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Preview: Comments on: A Bit Of Literature – The Last Judgment

Comments on: A Bit Of Literature – The Last Judgment

Knowledge comes from inspiration - one bit at a time

Last Build Date: Mon, 06 Jul 2009 00:43:12 +0000


By: Aamina

Fri, 17 Oct 2008 18:42:31 +0000

i think what he tries to illustrate is that man is a much harsher judge than God is. Since God is all knowing, he will find it harder to make a judgement on an individual because he will have knowledge of both the good and bad sides of one's character. When someone can see both sides to a story they will be more compassionate and find it harder to reach a firm judgement. And God doesn't really live on Earth and the crimes we commit do not affect him directly. They only impact man. Therefore man is a more appropriate judge for other men's crimes than God is. God with his power serves as a suitable witness as he is able to reveal objectively every detail of a man's life. Finally I personally believe that Capek is out to show that man is much harder on his fellow beings than God can ever be.

By: lei

Thu, 04 Sep 2008 14:36:26 +0000

i have a question. 1)What is the point in making God the witness instead of the judge, as 1 would normally expect? what are the implications made by this statement: because i know everything, i can't possibly judge. 2)What do judges consider irrelevant in God's account of Kugler's life?for what instance, why does the water include and the theft for a rose? 3)Is this story a commentary in heavenly justice alone?what about any implication regarding the nature and consequences for the human justice?explain.

By: Vivien

Sat, 01 Mar 2008 08:54:55 +0000

mhay ann, why do you ask that? nobody mentioned Čapek being inventive in this particular story.

By: mhay ann azada

Sat, 01 Mar 2008 08:42:46 +0000

can i ask? in the story of the last judgement by karel capek, how does it show his inventiveness?

By: Vivien

Tue, 25 Sep 2007 14:12:21 +0000

Hi Joseph. Yes, I did read The Master and Margarita. Bulgakov was one of the persecuted and prohibited writers in Soviet Russia, so his books didn't get widely publicized until much later. There's another outstanding work by Bulgakov, called Heart Of A Dog. I highly recommend reading it. It's the harshest satire ever written about the Soviet regime. There was even a movie based on that book, that didn't get released until Gorbachev came to power, and started Perestroyka. The incredible thing about this book, that it could be applied not only to Soviet period. There's actually an online text version of this book, so you don't have to spend any money on reading it.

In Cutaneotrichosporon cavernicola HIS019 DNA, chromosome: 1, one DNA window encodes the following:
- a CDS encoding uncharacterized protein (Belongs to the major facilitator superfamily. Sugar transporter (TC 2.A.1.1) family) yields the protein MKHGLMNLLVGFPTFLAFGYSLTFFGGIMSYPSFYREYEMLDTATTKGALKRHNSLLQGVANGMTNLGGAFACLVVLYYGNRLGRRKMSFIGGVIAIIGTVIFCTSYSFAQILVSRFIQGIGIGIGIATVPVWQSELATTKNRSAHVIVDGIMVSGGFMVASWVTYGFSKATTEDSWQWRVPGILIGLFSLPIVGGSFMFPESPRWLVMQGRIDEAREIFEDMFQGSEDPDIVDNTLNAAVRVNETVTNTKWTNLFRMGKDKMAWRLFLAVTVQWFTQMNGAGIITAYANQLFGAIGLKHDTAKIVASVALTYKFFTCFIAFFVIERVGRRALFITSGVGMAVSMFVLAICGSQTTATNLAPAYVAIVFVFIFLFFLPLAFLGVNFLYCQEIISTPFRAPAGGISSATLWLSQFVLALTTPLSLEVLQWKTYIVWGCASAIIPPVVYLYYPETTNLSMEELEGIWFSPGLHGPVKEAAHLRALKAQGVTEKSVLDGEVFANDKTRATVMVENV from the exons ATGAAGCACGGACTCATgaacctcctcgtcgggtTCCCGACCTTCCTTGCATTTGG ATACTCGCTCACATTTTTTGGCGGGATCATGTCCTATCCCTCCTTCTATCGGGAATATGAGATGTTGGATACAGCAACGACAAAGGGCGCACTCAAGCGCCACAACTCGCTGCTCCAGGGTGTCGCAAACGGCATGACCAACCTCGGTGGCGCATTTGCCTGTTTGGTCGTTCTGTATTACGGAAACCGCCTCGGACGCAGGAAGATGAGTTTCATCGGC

By: Joseph Devon

Tue, 25 Sep 2007 00:23:04 +0000

Interesting. And for some reason it seems so modern considering it was written in the early twentieth. Have you read The Master and Margarita by Bulgakov? I makes me wonder why the Eastern Bloc seems to have taken a playful tone about god and religion so early on while American authors took decades before we got to play with god. I have to wonder if Hemingway and his terse prose didn't have something to do with this. :)

By: Vivien

Tue, 18 Sep 2007 22:07:02 +0000

that is quite a coincidence :-) I'm sure you'll enjoy Stories from a Pocket. I've read them long time ago and should re-read them soon. I didn't read War with the Newts though. What do you think about it so far?

By: johno

Mon, 17 Sep 2007 07:53:06 +0000

What a coincidence. I'm reading "War With The Newts", and recently bought "Stories From a Pocket", but haven't started it yet. Čapek is a brilliant writer, and although the play, RUR feels a little dated now, his writing is beautiful, his imagination wonderful; he is a true story teller, insightful. and even gives humor to the profound. Thanks, Vivien. Nice to start the day with Čapek.